4. Egghead_Jr

    Egghead_Jr Overrun With Chickens

    Oct 16, 2010
    NEK, VT
    Personally I'd like to someday have a pure Cornish flock. Just look at the chest of Cornish and ask yourself if there's a good deal of meat there? Currently I have Plymouth Rocks and the last rooster was very tasty but I'd have liked to see more breast meat. And that in a nut shell is what you'll be dealing with with most dual purpose birds. I've heard Turkens have more meat to carcass ratio and obviously the Cornish will too. White Rocks have been breed for more meat and faster growth also.
  5. Life is Good!

    Life is Good! Chillin' With My Peeps

    Apr 14, 2011
    suburbia Chicagoland
    That question is answered by how many folks you're feeding vs. how long it takes to grow out a chicken to be a decent sized table bird. Our "layer" flock of Black Javas produce a decent enough carcass - but take 20wks to mature, 26wks to mature to lay eggs - at least 8mo to get good eggs. They have laid consistently for me - even through the dead of an Illinois winter. Not all breeds still lay in winter.

    We obtained an incubator this winter - and am now hatching eggs to grow our flock of hens. (Fox attack last fall reduced hens to lower than what I desire). However, of the 5 eggs hatched, I ended up with at least 3 roosters, maybe 4! So those 4 will be treated well and become table birds, unless one becomes head Rooster - either way, I've got 4 birds for the table. One bird provides enough meat to do a HUGE chicken and dumpling dinner (9x13pan and 7x11pan) - but realistically, they lack the large double breast of a cornish cross for something like chicken on the grill.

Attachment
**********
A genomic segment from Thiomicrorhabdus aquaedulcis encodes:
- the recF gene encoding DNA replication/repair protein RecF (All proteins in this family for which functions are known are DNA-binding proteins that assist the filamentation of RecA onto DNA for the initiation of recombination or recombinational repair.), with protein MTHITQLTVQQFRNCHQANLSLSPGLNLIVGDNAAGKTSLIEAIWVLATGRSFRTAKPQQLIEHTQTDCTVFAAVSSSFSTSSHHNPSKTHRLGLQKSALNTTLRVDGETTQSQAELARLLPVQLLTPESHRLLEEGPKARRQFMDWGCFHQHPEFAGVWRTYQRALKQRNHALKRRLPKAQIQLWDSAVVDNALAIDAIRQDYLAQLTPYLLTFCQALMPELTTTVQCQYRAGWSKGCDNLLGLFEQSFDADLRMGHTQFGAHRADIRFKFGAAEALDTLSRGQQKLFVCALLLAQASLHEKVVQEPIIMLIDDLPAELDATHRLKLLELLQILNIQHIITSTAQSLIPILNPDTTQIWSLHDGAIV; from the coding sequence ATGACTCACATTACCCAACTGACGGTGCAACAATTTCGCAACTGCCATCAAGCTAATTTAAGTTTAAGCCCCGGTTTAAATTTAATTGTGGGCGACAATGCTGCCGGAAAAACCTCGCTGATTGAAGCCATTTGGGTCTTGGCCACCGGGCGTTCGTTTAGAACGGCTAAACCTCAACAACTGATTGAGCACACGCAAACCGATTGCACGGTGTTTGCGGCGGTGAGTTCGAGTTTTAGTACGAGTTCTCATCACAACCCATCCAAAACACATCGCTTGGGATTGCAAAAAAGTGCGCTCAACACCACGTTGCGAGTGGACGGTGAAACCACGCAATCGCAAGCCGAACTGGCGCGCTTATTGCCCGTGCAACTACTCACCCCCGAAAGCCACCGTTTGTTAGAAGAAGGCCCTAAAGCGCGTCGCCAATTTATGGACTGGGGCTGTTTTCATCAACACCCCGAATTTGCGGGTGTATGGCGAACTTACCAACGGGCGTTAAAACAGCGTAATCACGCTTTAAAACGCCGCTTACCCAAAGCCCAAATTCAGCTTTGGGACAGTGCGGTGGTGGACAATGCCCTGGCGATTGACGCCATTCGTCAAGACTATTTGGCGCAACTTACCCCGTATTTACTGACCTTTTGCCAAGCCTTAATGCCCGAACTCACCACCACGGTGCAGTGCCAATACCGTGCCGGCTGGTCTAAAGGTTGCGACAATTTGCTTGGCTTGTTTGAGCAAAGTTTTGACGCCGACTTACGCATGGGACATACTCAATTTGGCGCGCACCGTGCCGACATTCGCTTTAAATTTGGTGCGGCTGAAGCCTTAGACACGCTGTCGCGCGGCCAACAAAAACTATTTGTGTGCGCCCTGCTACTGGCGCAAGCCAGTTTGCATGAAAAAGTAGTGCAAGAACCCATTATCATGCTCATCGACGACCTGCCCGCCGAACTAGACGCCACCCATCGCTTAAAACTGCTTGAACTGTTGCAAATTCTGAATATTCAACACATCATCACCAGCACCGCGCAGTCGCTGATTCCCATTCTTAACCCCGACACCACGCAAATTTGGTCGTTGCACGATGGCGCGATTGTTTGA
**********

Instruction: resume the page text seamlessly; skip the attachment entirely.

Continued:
If your family favors white meat - you will need to grow cornish cross for the table. If your family favors dark meat - most "dual purpose" birds will suit you fine. But don't grow a dual purpose expecting cornish cross white meat. It's not there!

    Because photos are worth more than words, here's a post I did of the three different carcasses prior to cooking.

    I hope the photos help!

    If you are seeking both eggs and meat for your table - figure out how many times a week you eat chicken multiply that by at least 20wks = that equals how large of a sustained flock you need to have 'on hand' for the table alone. The eggs are harder to figure, if you do seasonal baking. Different breeds lay at different rates - read as much as you can and ask lots of questions on the different sections of the forum to learn more. Please remember, each hen is different, so your results may vary! You can figure on growing out some each month and processing each month - it's very possible. We're not quite there yet (fox attack), but got close last fall. Good luck!
  6. Jennsbirds

    Jennsbirds Chillin' With My Peeps

    Feb 24, 2013
    Bay Area
    I'm not sure if a duel breed won't be enough for my family, but it,s good to know about rocks in case they aren't enough.